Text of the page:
Chinaman threat for bullies in run for fun roadshow

In a cricketing world where bowlers get pulped by the pounding bat, to bowl slow, throw the ball in the air and expect not to be hit out of the ground would be considered a foolish enterprise.

Published: 14th July 2018 06:45 AM  |   Last Updated: 14th July 2018 06:45 AM   |  A+A-

India's Kuldeep Yadav celebrates taking the wicket of England's Jos Buttler during the first T20 match between England and India at Old Trafford cricket ground in Manchester, England, Tuesday, July 3, 2018. | AP

In a cricketing world where bowlers get pulped by the pounding bat, to bowl slow, throw the ball in the air and expect not to be hit out of the ground would be considered a foolish enterprise. Many have perished in their endeavour to pursue a craft that over the years is now eulogised more in memory than in practice. The classical spinner, whose traditions were preserved and strengthened by the likes of Bishan Singh Bedi and Erapalli Prasanna, has been long dead. It was getting each day buried deeper and deeper in the sands of time where even nostalgia was not enough to recover it.

This pessimistic epitaph to the glorious past has its exceptions, where a genius like Shane Warne or a Muttiah Muralidharan, has provided an antidote to the brutalization of the spinner. In our immediate present, even that rarity did not appear possible, till Kuldeep Yadav made his appearance. His “puppet on a string” control, where he can hang the ball in the air for that fraction of a second more at the slowest possible speed, has given a new dimension and meaning to this England-India series. A left-arm wrist spinner may have been a rarity in the history of the game, but there have been enough supreme, sublime traditional purveyors of flight and deception of this classical form which has no place today in the kind of contrived run-making machine the game has become, especially after the advent of the T-20 format.

How did this miracle take place? It has its genesis at a coaching centre in Kanpur, a dusty, congested industrial town of Uttar Pradesh. Much to Yadav’s dislike, he was told by the coach of that centre, Kapil Pandey, a former Services cricketer, to bowl spin instead of fast as Pandey felt “he is too frail and small in size to bowl fast.” Yadav, in complete disagreement, bowled “chinaman” thinking the coach would get the hint. Pandey says he did realize Yadav was upset, but insisted he bowl this delivery again. Yadav repeated it twice more and was told that “from now onward you will keep on bowling like this in my centre.”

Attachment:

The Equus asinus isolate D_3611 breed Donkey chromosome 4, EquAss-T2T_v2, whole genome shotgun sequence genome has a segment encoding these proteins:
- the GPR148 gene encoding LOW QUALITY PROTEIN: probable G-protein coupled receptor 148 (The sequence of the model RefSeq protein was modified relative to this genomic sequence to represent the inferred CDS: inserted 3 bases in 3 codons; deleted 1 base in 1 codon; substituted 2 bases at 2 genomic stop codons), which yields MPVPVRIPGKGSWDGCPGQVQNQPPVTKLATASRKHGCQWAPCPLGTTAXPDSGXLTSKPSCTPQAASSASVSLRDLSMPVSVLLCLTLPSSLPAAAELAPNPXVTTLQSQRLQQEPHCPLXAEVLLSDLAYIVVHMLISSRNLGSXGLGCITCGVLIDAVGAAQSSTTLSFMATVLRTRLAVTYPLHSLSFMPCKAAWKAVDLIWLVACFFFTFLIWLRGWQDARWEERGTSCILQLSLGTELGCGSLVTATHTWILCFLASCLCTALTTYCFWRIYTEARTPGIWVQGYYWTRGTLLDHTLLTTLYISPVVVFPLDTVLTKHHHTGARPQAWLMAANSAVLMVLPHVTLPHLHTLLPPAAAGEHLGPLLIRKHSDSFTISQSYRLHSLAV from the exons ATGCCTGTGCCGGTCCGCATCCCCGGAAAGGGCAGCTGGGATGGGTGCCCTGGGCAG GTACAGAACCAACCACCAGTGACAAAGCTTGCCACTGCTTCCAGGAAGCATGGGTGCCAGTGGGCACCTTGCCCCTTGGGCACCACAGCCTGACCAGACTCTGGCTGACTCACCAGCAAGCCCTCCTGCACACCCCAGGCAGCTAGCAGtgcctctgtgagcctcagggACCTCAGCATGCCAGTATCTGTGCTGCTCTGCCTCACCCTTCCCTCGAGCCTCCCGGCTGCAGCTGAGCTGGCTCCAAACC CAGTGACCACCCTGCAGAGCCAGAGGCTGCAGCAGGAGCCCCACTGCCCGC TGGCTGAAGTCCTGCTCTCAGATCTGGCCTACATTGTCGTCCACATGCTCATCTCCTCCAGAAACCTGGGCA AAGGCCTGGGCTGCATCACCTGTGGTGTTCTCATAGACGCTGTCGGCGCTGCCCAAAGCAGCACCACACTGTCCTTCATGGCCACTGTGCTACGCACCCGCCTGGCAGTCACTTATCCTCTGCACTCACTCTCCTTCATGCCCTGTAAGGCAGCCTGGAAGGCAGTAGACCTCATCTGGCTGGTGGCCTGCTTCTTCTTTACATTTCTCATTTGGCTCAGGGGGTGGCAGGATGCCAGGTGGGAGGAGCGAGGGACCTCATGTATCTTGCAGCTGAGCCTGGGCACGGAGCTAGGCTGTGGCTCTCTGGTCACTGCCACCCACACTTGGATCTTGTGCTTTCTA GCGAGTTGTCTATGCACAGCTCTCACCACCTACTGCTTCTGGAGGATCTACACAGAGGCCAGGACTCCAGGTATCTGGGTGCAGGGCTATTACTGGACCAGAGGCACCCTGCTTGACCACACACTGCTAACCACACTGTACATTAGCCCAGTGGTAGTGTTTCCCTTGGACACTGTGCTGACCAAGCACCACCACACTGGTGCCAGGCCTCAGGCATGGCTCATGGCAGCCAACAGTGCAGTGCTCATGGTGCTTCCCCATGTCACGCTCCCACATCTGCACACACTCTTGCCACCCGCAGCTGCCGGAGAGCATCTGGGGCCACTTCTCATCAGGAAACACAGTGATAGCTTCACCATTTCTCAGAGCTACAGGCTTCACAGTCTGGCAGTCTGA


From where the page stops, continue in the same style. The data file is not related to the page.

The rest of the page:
Yadav would continue bowling medium pace whenever the coach was not present at the centre, but immediately shift to spin in his presence. “After a few days, he got a batsman out stumped with his spin and all of a sudden he felt curious and wanted to learn more,” says Kapil, who played for Services as a vice-captain in the nineties in the Ranji Trophy.

Thus began a journey more than a decade and a half earlier, that has today culminated into something really exciting, thrilling and a possible precursor to an exceptional career. His control over the spinning ball, “rotation, line and length” as Pandey puts it, even while he throws the ball innocuously in the air, is a mystery batsmen are still to figure out. Even before he decides to play or not to play, he has already entangled himself in a web of confusion from where there is no escape.

Yadav, when he was first picked for India in a Test series, was unnerved while bowling in the nets. He felt he was bowling too slow in comparison to other spinners. His coach told him to have faith in his abilities and not forget that success with the same bowling style for the under-19 team and in the Ranji Trophy had got him a place in the Indian team. By sticking to his strengths, Yadav is breaking many stereotypes and creating a new path, which even after his phenomenal initial success still remains in the realms of disbelief. Is this man for real? Let the future tell its own story.

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